Gough returned to the London Rifle Brigade, yet managed to get himself assigned to British Expeditionary Force in France as the commander of No.101 Provost Company. He played a conspicuous role in organising the perimeter around Dunkirk and facilitating the evacuation from the beaches, for which he was Mentioned in Despatches. Following his return to the UK on the 31st May / 1st June, Gough knew that he was considered too old for service in the field, but with the help of his friends managed to get himself posted to Scotland where, in January 1941, he became Second-in-Command of the 52nd (Lowland) Reconnaissance Battalion. By the end of the year he had managed to pull a few more strings to become commander of the 31st Independent Company, which during December 1941 was converted to the Airborne role and would eventually become the 1st Airborne Reconnaissance Squadron. They accompanied the rest of the Division to North Africa in 1943, and were due to have played a role in the invasion of Sicily but were omitted due to a shortage of aircraft and gliders. In September they sailed with the Division to Italy, where Gough was awarded the Military Cross.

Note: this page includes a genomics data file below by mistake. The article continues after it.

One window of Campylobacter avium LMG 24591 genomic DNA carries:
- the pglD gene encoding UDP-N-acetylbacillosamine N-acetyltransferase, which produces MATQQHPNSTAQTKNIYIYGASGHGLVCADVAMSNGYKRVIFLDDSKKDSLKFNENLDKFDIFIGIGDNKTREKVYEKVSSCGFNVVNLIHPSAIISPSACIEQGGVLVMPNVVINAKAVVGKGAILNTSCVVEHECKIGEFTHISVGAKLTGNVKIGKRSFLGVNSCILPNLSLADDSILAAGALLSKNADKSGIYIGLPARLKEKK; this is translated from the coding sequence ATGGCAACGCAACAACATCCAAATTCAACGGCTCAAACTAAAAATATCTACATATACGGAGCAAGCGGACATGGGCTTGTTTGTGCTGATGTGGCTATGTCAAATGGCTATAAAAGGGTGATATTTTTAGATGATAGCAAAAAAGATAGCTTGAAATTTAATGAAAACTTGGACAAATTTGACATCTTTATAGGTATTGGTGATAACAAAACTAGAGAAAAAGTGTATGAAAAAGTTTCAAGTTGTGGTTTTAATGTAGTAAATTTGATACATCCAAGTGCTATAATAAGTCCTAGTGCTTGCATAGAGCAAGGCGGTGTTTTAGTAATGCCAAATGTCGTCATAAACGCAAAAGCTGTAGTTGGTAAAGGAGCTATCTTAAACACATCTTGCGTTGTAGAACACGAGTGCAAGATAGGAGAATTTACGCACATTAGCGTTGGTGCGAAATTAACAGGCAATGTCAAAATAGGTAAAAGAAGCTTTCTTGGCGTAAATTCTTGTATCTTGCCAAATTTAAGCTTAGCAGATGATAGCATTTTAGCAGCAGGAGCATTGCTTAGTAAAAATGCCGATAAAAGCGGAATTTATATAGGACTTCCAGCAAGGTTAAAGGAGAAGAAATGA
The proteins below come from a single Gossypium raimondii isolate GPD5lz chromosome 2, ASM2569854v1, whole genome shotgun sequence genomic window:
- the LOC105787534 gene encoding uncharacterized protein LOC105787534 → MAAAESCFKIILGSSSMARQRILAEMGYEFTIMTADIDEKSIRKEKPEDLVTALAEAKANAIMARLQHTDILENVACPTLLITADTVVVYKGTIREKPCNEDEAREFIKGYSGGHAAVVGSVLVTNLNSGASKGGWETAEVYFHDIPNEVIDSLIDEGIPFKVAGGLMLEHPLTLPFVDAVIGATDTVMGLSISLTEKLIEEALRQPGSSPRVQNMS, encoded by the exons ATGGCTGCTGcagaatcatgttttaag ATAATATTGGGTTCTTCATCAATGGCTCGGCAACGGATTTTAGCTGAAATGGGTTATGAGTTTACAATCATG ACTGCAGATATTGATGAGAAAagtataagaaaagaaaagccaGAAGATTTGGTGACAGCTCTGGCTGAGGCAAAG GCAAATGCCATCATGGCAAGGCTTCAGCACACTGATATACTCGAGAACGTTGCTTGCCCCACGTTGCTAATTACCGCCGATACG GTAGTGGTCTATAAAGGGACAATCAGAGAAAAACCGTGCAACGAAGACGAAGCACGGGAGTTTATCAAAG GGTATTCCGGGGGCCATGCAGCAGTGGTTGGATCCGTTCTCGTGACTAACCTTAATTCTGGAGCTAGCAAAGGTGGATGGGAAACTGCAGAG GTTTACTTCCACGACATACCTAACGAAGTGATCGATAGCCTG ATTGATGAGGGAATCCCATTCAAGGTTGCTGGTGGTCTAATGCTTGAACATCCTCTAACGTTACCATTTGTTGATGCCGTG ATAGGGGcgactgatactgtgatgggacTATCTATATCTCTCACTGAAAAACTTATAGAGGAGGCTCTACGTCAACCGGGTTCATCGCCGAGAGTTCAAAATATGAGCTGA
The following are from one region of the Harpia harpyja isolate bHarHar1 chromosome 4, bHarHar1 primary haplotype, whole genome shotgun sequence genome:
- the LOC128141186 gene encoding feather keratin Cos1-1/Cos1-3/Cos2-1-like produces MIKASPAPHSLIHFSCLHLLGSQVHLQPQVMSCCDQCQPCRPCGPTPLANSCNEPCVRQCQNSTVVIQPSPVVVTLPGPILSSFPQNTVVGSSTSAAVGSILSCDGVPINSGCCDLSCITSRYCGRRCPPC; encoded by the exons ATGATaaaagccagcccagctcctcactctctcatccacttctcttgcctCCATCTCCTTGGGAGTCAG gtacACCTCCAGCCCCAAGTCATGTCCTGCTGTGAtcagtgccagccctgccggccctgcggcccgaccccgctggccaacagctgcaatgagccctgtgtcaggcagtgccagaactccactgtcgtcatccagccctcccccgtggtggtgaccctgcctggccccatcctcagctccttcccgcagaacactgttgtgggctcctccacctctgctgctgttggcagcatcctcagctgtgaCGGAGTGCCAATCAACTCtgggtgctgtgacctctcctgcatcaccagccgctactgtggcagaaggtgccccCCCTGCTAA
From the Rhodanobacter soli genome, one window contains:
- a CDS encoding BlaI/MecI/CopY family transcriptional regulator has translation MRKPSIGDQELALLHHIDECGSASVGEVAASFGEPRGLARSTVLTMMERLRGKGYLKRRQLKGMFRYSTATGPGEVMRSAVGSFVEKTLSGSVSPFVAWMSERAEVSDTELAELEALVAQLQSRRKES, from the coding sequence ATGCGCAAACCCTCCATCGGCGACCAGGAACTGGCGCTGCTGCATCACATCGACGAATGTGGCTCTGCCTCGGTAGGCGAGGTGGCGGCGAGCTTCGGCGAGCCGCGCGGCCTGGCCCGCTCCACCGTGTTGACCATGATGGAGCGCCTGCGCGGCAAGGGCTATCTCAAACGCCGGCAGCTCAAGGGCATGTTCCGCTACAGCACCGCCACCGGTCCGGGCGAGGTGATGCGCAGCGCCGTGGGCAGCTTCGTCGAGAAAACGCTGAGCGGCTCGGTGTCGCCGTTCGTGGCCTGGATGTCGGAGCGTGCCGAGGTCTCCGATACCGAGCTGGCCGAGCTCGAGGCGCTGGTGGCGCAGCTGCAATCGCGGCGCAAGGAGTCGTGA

Despite being the commander of a unit whose rationale was speed, Gough was notorious for being highly unpunctual when it came to attending conferences, and the first briefing for Market Garden on Tuesday 12th September 1944 was no exception. Major-General Urquhart wrote "After the briefing had started, Freddie Gough, a cheerful, red-faced, silver-haired major, turned up with the air of a truant playing schoolboy and I laid into him afterwards for his unpunctuality. It was not the first time he had been very late for a conference."


As the air planners would not contemplate a coup-de-main assault on Arnhem bridge by means of a parachute or glider landing, it was instead decided to improvise one with the Reconnaissance Squadron racing to the Bridge in their Jeeps as soon as they could be unloaded, and holding it until the 2nd Parachute Battalion arrived on foot. It was a role for which the Squadron was not at all suited, and Gough was known to find this part of the plan somewhat distasteful. His pessimism was well founded, as the leading elements of the Squadron were wiped out when they ran into Krafft's blocking line, while the remainder fought a running skirmish and took several prisoners, but were ultimately compelled to withdraw behind the 1st Battalion when they arrived in the area.